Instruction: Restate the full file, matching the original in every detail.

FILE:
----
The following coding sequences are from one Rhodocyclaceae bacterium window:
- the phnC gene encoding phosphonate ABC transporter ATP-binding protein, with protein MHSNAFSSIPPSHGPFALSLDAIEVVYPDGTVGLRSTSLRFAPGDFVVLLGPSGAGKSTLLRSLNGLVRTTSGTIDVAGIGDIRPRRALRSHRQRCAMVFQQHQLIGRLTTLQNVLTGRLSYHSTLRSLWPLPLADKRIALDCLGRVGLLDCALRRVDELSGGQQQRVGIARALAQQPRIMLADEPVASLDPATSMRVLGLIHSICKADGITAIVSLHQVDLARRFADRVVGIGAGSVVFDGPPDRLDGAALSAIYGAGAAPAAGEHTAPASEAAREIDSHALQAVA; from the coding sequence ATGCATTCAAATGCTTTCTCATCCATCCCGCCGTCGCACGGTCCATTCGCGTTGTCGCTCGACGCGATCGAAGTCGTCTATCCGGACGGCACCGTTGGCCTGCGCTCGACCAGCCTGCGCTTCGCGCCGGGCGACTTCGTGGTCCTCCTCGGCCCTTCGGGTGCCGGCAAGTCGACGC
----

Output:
The following coding sequences are from one Rhodocyclaceae bacterium window:
- the phnC gene encoding phosphonate ABC transporter ATP-binding protein, with protein MHSNAFSSIPPSHGPFALSLDAIEVVYPDGTVGLRSTSLRFAPGDFVVLLGPSGAGKSTLLRSLNGLVRTTSGTIDVAGIGDIRPRRALRSHRQRCAMVFQQHQLIGRLTTLQNVLTGRLSYHSTLRSLWPLPLADKRIALDCLGRVGLLDCALRRVDELSGGQQQRVGIARALAQQPRIMLADEPVASLDPATSMRVLGLIHSICKADGITAIVSLHQVDLARRFADRVVGIGAGSVVFDGPPDRLDGAALSAIYGAGAAPAAGEHTAPASEAAREIDSHALQAVA; from the coding sequence ATGCATTCAAATGCTTTCTCATCCATCCCGCCGTCGCACGGTCCATTCGCGTTGTCGCTCGACGCGATCGAAGTCGTCTATCCGGACGGCACCGTTGGCCTGCGCTCGACCAGCCTGCGCTTCGCGCCGGGCGACTTCGTGGTCCTCCTCGGCCCTTCGGGTGCCGGCAAGTCGACGC